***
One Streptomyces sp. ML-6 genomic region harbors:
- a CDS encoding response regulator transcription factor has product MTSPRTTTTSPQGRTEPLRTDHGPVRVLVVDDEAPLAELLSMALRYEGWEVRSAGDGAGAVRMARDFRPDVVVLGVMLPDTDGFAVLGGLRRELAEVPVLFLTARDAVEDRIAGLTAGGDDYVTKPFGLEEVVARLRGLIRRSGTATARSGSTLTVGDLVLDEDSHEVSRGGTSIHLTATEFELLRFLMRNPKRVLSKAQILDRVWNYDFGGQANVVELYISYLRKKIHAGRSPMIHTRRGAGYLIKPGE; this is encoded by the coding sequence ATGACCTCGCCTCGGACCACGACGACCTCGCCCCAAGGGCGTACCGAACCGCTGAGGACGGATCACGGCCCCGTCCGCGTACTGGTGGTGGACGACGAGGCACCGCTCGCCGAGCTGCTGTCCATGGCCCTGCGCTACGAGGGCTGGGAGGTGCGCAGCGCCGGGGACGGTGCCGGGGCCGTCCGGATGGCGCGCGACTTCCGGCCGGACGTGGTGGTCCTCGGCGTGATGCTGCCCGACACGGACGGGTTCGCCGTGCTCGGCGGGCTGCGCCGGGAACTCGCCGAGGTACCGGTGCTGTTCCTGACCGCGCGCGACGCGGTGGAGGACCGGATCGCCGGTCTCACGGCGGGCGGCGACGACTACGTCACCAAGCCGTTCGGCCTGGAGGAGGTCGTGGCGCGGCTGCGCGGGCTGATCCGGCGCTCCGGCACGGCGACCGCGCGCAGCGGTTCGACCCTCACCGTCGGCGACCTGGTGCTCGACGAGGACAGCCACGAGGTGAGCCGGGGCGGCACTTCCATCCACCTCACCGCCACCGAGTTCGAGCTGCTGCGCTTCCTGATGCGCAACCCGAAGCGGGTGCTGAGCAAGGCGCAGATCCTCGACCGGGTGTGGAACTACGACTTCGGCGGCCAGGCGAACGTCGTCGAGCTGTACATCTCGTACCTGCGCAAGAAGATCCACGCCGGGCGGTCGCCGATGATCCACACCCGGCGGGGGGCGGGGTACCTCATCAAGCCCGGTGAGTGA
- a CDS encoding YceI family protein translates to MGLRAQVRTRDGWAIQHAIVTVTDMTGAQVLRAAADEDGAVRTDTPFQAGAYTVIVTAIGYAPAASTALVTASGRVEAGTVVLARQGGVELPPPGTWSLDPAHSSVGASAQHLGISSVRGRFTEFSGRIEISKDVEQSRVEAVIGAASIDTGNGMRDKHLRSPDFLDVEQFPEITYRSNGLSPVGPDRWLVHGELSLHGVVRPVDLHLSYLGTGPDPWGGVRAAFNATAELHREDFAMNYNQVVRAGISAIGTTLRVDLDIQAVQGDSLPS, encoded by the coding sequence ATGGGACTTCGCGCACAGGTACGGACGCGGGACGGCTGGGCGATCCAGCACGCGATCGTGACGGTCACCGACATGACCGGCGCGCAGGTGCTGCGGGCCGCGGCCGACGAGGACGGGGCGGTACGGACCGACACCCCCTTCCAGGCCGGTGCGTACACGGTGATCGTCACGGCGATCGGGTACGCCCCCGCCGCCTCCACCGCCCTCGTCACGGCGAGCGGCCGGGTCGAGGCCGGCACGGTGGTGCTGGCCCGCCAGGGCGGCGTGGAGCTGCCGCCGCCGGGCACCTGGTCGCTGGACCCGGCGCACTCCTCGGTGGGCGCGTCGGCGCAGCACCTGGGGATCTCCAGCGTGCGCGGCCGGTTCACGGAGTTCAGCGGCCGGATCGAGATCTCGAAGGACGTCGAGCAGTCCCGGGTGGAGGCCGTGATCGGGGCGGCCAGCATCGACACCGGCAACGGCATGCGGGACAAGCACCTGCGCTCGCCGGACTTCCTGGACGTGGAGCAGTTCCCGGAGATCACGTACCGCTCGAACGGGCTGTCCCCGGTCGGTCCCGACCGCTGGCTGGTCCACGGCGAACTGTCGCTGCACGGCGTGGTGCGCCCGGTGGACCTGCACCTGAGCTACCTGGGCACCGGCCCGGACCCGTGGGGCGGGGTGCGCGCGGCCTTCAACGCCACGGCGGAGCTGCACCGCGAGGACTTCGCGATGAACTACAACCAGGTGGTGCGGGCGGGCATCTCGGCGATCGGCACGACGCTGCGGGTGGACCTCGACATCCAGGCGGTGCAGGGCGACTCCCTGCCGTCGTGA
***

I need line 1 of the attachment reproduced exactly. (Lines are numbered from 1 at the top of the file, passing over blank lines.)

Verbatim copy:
One Streptomyces sp. ML-6 genomic region harbors: